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- Subject: Re: Most Intelligent Command Line ("MICL") - pitch for devs
- From: Coda Highland <chighland@...>
- Date: Fri, 26 Apr 2013 09:56:13 -0700
On Fri, Apr 26, 2013 at 9:16 AM, Stefan Reich
> Hi folks.
> I'm putting this proposal out in the open now to find some motivated
> co-conspirators. I know that Lua-L is, historically, not exactly the
> greatest place to start projects. But then again, this is a list of
> thousands of Lua lovers... right? And this is a Lua-based project.
> Things are looking up btw - I was actually featured in a Hamburg newspaper
> this week.
> (btw, women in Hamburg suck. Sorry... I had to sneak that in there... it
> needs out =)
> So! Back to computers. Here goes our pitch:
> Most Intelligent Command Line (Shorthand: "MICL" or "ICL")
> Abstract >>
> MICL is scheduled to be a portable application that is - MATHEMATICALLY
> PROVABLY - the most intelligent command line possible.
> Yes you read that right. The proof is already in my head. Yes, I have
> studied mathematics =)
> MICL will be a bit like using google - you enter what you want your computer
> to do and the software finds instructions on how to do that. Just that the
> instructions are then automatically performed for you.
> Smart, isn't it? And we know how to do this safely and securely.
> Comparison to other command lines >>
> OK, there already are command lines, like the Windows command prompt and the
> Linux shells. How does MICL compare to them?
> 1. MICL can imitate other shells. It is absolutely no problem to make MICL
> understand commands that were meant for MS-DOS, Bash or even weird languages
> like sed and awk. We will do that, and it will be easy.
> 2. MICL will be WILDLY more tolerant than these legacy command lines. One
> wrong character and they balk at you. MICL will just figure it out. MICL is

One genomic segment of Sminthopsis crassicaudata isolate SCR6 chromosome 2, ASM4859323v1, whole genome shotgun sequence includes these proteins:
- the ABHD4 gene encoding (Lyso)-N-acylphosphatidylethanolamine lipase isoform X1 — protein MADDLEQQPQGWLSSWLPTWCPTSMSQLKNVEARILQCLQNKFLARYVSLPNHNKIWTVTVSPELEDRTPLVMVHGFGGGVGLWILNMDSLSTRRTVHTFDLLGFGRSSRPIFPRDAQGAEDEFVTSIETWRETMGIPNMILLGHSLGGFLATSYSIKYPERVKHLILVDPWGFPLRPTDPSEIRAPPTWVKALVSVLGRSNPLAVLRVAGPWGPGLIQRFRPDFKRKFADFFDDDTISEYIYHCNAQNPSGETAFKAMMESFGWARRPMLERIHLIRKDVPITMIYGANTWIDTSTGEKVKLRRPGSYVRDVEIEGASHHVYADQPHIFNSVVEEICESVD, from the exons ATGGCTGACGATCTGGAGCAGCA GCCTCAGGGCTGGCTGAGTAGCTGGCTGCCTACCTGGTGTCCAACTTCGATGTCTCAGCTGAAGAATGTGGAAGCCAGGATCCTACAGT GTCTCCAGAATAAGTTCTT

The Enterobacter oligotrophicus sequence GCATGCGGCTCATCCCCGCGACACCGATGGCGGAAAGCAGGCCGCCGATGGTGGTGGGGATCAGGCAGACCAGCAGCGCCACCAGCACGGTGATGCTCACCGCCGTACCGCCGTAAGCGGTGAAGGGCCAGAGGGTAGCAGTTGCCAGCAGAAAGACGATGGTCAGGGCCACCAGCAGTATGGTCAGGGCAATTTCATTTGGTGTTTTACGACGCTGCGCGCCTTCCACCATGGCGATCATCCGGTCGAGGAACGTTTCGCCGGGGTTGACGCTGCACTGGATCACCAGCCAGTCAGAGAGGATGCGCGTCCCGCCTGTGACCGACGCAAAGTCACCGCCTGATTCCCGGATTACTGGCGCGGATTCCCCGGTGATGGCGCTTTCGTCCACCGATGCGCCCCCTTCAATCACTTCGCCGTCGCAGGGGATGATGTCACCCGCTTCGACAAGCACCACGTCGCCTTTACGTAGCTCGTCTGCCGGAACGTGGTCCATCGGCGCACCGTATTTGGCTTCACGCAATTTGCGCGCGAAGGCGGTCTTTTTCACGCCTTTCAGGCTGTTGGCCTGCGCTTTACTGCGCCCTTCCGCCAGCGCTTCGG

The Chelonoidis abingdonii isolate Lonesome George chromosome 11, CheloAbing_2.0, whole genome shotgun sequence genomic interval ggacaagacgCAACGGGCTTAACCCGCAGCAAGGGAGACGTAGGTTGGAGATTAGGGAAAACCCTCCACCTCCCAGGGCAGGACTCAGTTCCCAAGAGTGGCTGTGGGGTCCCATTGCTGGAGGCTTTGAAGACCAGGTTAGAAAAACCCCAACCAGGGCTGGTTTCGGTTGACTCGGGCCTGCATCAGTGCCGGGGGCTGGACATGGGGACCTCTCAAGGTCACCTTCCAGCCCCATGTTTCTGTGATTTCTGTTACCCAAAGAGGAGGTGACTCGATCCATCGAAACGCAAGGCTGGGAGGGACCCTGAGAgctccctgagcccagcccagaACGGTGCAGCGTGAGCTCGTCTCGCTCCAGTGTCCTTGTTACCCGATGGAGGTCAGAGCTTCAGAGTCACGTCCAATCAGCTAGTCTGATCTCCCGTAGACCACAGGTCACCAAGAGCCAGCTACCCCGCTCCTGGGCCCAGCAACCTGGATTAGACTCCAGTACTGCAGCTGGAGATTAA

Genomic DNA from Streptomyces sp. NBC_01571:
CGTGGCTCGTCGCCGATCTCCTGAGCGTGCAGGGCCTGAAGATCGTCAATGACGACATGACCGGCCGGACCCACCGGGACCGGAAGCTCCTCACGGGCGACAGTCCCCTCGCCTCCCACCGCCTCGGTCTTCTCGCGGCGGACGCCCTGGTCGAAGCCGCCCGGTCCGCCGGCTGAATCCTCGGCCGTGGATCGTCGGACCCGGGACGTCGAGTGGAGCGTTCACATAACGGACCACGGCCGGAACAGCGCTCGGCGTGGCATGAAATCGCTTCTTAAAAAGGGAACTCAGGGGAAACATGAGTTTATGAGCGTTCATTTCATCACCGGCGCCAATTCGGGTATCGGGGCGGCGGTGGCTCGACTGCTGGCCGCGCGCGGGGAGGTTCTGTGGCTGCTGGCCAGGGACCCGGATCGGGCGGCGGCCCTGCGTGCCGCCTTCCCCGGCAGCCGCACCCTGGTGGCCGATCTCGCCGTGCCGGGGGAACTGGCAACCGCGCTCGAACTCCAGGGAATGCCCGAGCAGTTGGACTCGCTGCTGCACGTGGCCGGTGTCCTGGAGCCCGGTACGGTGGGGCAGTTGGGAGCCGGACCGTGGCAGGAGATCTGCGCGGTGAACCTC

> something you can use when drunk.
> 3. MICL is an application that learns. In case it doesn't understand you
> today yet, wait until tomorrow and it will be able to do it then. Yes this
> is not a joke.
> Community >>
> This is another important aspect of the project. We believe that a community
> will spring into existence around MICL, once a first app exists, because it
> will be extremely easy to extend MICL - and to share those extensions.
> There will be intelligent processes to ensure that good extensions get
> spread to more users. Write something good and people will use it.
> Security >>
> Is spreading code around between people like that secure you ask? Yes it
> will be. We know how to make things secure. Yes we do mean that. We have
> innovative security concepts ready to be implemented. A secure foundation
> (Lua) is key for that.
> People wanted >>
> * Evangelisers
> * Users / input givers
> * Developers
> The one and only requirement if you want to help develop is to learn some
> Lua. (Lua is easy.) We might need code in other languages too, but just for
> little things. The bulk is gonna be Lua.
> Language >>
> We'll develop MICL in English because it's probably going to be an
> international team. Localizing it afterwards is going to be fun. =)
> Time frame >>
> Quick. We start assembling the team and developing NOW. Once there are devs,
> we can make a MVP (minimum viable product) in something like two weeks. Yes,
> I mean that.
> Monetary questions >>
> It's an open-source project, so probably no $ payout right at the start. But
> there's gonna be a lot of public attention, so, one way or another, you'll
> definitely be glad if you're a part of it.
> Let's do it. Join now and become famous. And help making something so good
> that you'll find yourself using it daily.
> Stefan Reich (firstname.lastname@example.org) / www.pussy-riot-germany.de
My primary concern with a "smart" shell is that typos that would
previously have been harmless errors run the risk of getting
reinterpreted as damaging commands. If I put in "rm -rf &" when I
meant to put a path before the &, and the shell says "& is beside *,
you must have meant "rm -rf *", let me blow away the current directory
I'm all for supporting really broad syntax, but I'd rather have the
"one wrong character" still error out -- or at the very least, prompt
"did you mean ___? y/n".